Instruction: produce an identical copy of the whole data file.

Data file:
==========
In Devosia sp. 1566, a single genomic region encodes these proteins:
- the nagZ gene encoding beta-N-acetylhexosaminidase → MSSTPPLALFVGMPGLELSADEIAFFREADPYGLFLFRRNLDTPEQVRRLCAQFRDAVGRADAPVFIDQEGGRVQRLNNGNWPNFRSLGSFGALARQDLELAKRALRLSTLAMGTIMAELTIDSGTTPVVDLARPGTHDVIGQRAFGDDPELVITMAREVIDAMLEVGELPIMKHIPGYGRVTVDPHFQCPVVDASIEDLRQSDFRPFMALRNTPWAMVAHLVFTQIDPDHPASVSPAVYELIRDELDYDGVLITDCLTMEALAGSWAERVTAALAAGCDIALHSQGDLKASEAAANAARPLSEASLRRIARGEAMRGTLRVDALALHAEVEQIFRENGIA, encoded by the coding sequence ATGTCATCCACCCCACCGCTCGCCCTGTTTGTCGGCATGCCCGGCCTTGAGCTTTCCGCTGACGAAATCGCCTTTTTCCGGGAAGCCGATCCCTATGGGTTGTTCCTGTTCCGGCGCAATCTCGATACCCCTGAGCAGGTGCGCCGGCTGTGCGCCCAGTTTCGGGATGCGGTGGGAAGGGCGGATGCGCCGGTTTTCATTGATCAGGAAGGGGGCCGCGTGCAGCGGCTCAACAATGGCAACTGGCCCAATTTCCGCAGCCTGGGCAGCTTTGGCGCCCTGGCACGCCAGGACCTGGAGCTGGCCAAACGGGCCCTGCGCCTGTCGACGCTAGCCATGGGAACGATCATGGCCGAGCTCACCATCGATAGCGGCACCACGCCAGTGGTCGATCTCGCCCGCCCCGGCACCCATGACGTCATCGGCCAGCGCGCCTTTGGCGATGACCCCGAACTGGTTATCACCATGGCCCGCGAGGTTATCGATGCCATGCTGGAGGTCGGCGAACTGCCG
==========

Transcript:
In Devosia sp. 1566, a single genomic region encodes these proteins:
- the nagZ gene encoding beta-N-acetylhexosaminidase → MSSTPPLALFVGMPGLELSADEIAFFREADPYGLFLFRRNLDTPEQVRRLCAQFRDAVGRADAPVFIDQEGGRVQRLNNGNWPNFRSLGSFGALARQDLELAKRALRLSTLAMGTIMAELTIDSGTTPVVDLARPGTHDVIGQRAFGDDPELVITMAREVIDAMLEVGELPIMKHIPGYGRVTVDPHFQCPVVDASIEDLRQSDFRPFMALRNTPWAMVAHLVFTQIDPDHPASVSPAVYELIRDELDYDGVLITDCLTMEALAGSWAERVTAALAAGCDIALHSQGDLKASEAAANAARPLSEASLRRIARGEAMRGTLRVDALALHAEVEQIFRENGIA, encoded by the coding sequence ATGTCATCCACCCCACCGCTCGCCCTGTTTGTCGGCATGCCCGGCCTTGAGCTTTCCGCTGACGAAATCGCCTTTTTCCGGGAAGCCGATCCCTATGGGTTGTTCCTGTTCCGGCGCAATCTCGATACCCCTGAGCAGGTGCGCCGGCTGTGCGCCCAGTTTCGGGATGCGGTGGGAAGGGCGGATGCGCCGGTTTTCATTGATCAGGAAGGGGGCCGCGTGCAGCGGCTCAACAATGGCAACTGGCCCAATTTCCGCAGCCTGGGCAGCTTTGGCGCCCTGGCACGCCAGGACCTGGAGCTGGCCAAACGGGCCCTGCGCCTGTCGACGCTAGCCATGGGAACGATCATGGCCGAGCTCACCATCGATAGCGGCACCACGCCAGTGGTCGATCTCGCCCGCCCCGGCACCCATGACGTCATCGGCCAGCGCGCCTTTGGCGATGACCCCGAACTGGTTATCACCATGGCCCGCGAGGTTATCGATGCCATGCTGGAGGTCGGCGAACTGCCG